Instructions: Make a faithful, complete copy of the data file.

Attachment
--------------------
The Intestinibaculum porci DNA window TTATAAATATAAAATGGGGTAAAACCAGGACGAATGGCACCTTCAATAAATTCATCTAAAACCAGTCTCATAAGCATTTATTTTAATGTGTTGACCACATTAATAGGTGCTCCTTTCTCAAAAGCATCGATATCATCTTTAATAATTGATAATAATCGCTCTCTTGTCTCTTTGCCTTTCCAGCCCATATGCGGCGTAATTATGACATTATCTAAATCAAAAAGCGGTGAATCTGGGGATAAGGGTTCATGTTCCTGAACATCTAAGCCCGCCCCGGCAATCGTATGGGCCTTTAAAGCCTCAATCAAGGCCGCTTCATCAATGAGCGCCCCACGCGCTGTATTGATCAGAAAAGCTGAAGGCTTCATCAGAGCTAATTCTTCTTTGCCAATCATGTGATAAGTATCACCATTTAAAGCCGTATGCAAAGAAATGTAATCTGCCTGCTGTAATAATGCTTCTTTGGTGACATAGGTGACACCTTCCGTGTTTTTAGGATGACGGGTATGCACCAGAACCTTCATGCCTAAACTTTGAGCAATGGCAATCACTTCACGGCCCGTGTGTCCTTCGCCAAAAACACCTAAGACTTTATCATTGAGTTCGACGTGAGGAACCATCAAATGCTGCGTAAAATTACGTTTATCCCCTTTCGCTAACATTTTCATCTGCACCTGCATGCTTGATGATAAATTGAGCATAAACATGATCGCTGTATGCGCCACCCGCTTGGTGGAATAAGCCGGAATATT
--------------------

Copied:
The Intestinibaculum porci DNA window TTATAAATATAAAATGGGGTAAAACCAGGACGAATGGCACCTTCAATAAATTCATCTAAAACCAGTCTCATAAGCATTTATTTTAATGTGTTGACCACATTAATAGGTGCTCCTTTCTCAAAAGCATCGATATCATCTTTAATAATTGATAATAATCGCTCTCTTGTCTCTTTGCCTTTCCAGCCCATATGCGGCGTAATTATGACATTATCTAAATCAAAAAGCGGTGAATCTGGGGATAAGGGTTCATGTTCCTGAACATCTAAGCCCGCCCCGGCAATCGTATGGGCCTTTAAAGCCTCAATCAAGGCCGCTTCATCAATGAGCGCCCCACGCGCTGTATTGATCAGAAAAGCTGAAGGCTTCATCAGAGCTAATTCTTCTTTGCCAATCATGTGATAAGTATCACCATTTAAAGCCGTATGCAAAGAAATGTAATCTGCCTGCTGTAATAATGCTTCTTTGGTGACATAGGTGACACCTTCCGTGTTTTTAGGATGACGGGTATGCACCAGAACCTTCATGCCTAAACTTTGAGCAATGGCAATCACTTCACGGCCCGTGTGTCCTTCGCCAAAAACACCTAAGACTTTATCATTGAGTTCGACGTGAGGAACCATCAAATGCTGCGTAAAATTACGTTTATCCCCTTTCGCTAACATTTTCATCTGCACCTGCATGCTTGATGATAAATTGAGCATAAACATGATCGCTGTATGCGCCACCCGCTTGGTGGAATAAGCCGGAATATT